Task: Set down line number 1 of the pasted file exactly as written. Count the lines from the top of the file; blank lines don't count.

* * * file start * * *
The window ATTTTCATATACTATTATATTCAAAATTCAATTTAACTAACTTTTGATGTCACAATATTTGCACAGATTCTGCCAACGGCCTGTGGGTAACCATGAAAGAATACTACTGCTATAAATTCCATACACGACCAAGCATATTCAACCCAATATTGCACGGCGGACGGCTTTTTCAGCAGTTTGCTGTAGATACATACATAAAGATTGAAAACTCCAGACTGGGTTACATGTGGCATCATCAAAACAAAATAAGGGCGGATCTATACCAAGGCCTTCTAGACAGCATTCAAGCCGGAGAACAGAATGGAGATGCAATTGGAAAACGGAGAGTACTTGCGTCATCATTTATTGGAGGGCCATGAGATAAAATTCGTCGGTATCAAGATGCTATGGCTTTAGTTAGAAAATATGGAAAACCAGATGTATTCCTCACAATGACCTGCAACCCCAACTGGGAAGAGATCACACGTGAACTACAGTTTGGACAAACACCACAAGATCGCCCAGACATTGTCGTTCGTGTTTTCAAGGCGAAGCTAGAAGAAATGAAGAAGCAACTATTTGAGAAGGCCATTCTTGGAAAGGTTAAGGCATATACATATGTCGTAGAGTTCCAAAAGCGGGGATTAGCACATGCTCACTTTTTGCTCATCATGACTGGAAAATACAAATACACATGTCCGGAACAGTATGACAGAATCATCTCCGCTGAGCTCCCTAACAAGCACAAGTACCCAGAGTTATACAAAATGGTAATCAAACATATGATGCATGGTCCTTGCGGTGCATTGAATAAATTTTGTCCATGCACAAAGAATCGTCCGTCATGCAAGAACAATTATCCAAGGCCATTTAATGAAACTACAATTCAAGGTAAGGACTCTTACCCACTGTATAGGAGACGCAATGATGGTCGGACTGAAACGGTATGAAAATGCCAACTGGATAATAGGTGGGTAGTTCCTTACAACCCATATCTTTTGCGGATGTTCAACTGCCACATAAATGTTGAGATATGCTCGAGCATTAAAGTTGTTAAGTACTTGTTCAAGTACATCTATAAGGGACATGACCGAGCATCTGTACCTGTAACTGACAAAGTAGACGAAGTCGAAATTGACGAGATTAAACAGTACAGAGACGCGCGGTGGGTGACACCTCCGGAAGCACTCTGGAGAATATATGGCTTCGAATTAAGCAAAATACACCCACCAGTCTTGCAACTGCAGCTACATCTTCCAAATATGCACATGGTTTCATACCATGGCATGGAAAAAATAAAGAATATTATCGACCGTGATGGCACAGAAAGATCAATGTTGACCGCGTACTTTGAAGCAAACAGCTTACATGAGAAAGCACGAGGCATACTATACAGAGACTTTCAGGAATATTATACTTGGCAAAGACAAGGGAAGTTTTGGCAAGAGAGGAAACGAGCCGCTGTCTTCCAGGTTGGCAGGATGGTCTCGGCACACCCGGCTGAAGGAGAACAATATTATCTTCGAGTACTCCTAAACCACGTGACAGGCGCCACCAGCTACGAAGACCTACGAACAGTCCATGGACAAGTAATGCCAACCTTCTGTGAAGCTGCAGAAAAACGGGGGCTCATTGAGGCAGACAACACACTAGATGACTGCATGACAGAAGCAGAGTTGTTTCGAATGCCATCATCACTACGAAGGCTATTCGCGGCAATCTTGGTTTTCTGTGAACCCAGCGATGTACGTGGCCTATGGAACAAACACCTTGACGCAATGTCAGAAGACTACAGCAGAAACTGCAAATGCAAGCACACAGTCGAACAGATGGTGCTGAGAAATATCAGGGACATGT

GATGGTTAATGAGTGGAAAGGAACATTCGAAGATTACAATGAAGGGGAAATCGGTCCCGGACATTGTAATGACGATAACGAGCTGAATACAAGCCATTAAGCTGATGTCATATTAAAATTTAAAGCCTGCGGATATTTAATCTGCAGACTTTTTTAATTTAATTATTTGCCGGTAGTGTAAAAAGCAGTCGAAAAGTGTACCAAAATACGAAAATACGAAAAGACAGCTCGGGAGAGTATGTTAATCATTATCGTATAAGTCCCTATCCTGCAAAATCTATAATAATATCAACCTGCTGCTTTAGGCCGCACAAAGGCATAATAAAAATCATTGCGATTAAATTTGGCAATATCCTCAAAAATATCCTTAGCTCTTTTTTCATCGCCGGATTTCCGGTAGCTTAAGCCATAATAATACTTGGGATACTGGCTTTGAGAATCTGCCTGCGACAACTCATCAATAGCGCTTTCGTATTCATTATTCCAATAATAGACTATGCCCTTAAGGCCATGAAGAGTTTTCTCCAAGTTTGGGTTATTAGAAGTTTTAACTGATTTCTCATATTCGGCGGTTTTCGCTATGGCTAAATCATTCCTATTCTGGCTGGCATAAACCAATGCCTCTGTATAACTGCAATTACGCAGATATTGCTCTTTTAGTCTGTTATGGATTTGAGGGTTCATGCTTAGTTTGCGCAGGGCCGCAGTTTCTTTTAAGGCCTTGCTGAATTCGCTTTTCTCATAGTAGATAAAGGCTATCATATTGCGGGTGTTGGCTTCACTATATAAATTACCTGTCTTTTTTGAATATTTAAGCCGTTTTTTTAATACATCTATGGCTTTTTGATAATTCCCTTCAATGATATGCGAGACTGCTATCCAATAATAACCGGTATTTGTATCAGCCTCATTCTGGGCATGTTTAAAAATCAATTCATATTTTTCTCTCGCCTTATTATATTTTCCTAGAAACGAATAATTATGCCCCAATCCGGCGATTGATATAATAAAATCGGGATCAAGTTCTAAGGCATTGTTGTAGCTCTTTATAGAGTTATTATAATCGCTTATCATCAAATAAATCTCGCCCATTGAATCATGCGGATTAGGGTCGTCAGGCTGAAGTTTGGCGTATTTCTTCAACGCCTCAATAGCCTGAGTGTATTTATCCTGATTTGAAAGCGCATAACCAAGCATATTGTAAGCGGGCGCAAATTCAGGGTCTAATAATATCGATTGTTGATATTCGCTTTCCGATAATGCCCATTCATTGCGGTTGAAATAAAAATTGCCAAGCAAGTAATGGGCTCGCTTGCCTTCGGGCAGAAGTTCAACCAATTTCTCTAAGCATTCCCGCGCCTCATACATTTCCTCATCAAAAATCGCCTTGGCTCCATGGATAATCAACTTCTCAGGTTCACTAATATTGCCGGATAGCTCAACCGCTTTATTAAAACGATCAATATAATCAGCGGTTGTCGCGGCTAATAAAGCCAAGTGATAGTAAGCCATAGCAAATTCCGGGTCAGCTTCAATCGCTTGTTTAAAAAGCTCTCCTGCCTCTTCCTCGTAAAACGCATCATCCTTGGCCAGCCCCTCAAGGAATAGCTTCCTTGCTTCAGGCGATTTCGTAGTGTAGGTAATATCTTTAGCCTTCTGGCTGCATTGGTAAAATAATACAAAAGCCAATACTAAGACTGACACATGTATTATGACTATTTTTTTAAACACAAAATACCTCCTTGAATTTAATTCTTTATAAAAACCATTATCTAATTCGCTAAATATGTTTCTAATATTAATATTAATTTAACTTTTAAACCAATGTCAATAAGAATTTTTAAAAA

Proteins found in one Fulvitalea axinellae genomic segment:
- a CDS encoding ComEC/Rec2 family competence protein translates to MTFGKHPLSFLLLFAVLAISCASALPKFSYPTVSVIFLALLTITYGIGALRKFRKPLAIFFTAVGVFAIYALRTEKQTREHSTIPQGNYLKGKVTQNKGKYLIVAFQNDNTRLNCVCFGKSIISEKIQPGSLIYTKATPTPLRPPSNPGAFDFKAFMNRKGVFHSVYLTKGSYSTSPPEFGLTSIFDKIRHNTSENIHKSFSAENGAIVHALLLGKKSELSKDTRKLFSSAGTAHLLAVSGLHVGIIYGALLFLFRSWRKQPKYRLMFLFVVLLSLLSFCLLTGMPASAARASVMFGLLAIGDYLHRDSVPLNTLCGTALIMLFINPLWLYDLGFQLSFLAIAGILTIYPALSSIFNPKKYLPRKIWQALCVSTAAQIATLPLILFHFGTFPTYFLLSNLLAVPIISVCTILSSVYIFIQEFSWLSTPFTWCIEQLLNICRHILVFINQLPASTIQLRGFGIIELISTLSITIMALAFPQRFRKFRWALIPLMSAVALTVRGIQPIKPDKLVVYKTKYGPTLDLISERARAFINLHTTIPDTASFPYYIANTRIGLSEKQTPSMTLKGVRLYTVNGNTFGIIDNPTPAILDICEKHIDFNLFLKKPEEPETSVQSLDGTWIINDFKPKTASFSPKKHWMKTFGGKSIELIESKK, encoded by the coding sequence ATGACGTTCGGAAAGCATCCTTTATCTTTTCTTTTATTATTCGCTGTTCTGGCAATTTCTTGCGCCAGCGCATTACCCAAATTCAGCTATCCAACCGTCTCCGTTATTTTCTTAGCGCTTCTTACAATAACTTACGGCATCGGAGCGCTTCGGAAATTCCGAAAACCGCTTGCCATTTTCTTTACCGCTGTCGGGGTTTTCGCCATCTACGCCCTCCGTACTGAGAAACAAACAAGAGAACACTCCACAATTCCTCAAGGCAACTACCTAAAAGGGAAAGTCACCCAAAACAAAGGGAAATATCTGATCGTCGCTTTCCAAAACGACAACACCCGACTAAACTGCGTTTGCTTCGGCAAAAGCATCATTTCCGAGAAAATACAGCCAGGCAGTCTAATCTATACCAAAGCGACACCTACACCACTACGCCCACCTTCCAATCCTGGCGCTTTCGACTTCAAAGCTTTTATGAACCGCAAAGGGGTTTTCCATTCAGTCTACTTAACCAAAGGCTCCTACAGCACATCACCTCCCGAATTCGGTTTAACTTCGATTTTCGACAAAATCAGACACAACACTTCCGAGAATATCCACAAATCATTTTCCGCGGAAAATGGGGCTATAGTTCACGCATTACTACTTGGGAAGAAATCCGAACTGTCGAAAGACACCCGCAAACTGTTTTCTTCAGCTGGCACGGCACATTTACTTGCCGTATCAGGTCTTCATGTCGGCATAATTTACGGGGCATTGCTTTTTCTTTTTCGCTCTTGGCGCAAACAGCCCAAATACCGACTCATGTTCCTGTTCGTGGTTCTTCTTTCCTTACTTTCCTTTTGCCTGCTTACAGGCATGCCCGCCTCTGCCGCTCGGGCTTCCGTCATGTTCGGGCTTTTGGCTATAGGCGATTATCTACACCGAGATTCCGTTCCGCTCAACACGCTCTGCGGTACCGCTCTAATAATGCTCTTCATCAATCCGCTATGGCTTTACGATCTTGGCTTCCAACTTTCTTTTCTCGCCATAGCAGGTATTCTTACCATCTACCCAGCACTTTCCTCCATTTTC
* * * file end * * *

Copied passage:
The window ATTTTCATATACTATTATATTCAAAATTCAATTTAACTAACTTTTGATGTCACAATATTTGCACAGATTCTGCCAACGGCCTGTGGGTAACCATGAAAGAATACTACTGCTATAAATTCCATACACGACCAAGCATATTCAACCCAATATTGCACGGCGGACGGCTTTTTCAGCAGTTTGCTGTAGATACATACATAAAGATTGAAAACTCCAGACTGGGTTACATGTGGCATCATCAAAACAAAATAAGGGCGGATCTATACCAAGGCCTTCTAGACAGCATTCAAGCCGGAGAACAGAATGGAGATGCAATTGGAAAACGGAGAGTACTTGCGTCATCATTTATTGGAGGGCCATGAGATAAAATTCGTCGGTATCAAGATGCTATGGCTTTAGTTAGAAAATATGGAAAACCAGATGTATTCCTCACAATGACCTGCAACCCCAACTGGGAAGAGATCACACGTGAACTACAGTTTGGACAAACACCACAAGATCGCCCAGACATTGTCGTTCGTGTTTTCAAGGCGAAGCTAGAAGAAATGAAGAAGCAACTATTTGAGAAGGCCATTCTTGGAAAGGTTAAGGCATATACATATGTCGTAGAGTTCCAAAAGCGGGGATTAGCACATGCTCACTTTTTGCTCATCATGACTGGAAAATACAAATACACATGTCCGGAACAGTATGACAGAATCATCTCCGCTGAGCTCCCTAACAAGCACAAGTACCCAGAGTTATACAAAATGGTAATCAAACATATGATGCATGGTCCTTGCGGTGCATTGAATAAATTTTGTCCATGCACAAAGAATCGTCCGTCATGCAAGAACAATTATCCAAGGCCATTTAATGAAACTACAATTCAAGGTAAGGACTCTTACCCACTGTATAGGAGACGCAATGATGGTCGGACTGAAACGGTATGAAAATGCCAACTGGATAATAGGTGGGTAGTTCCTTACAACCCATATCTTTTGCGGATGTTCAACTGCCACATAAATGTTGAGATATGCTCGAGCATTAAAGTTGTTAAGTACTTGTTCAAGTACATCTATAAGGGACATGACCGAGCATCTGTACCTGTAACTGACAAAGTAGACGAAGTCGAAATTGACGAGATTAAACAGTACAGAGACGCGCGGTGGGTGACACCTCCGGAAGCACTCTGGAGAATATATGGCTTCGAATTAAGCAAAATACACCCACCAGTCTTGCAACTGCAGCTACATCTTCCAAATATGCACATGGTTTCATACCATGGCATGGAAAAAATAAAGAATATTATCGACCGTGATGGCACAGAAAGATCAATGTTGACCGCGTACTTTGAAGCAAACAGCTTACATGAGAAAGCACGAGGCATACTATACAGAGACTTTCAGGAATATTATACTTGGCAAAGACAAGGGAAGTTTTGGCAAGAGAGGAAACGAGCCGCTGTCTTCCAGGTTGGCAGGATGGTCTCGGCACACCCGGCTGAAGGAGAACAATATTATCTTCGAGTACTCCTAAACCACGTGACAGGCGCCACCAGCTACGAAGACCTACGAACAGTCCATGGACAAGTAATGCCAACCTTCTGTGAAGCTGCAGAAAAACGGGGGCTCATTGAGGCAGACAACACACTAGATGACTGCATGACAGAAGCAGAGTTGTTTCGAATGCCATCATCACTACGAAGGCTATTCGCGGCAATCTTGGTTTTCTGTGAACCCAGCGATGTACGTGGCCTATGGAACAAACACCTTGACGCAATGTCAGAAGACTACAGCAGAAACTGCAAATGCAAGCACACAGTCGAACAGATGGTGCTGAGAAATATCAGGGACATGT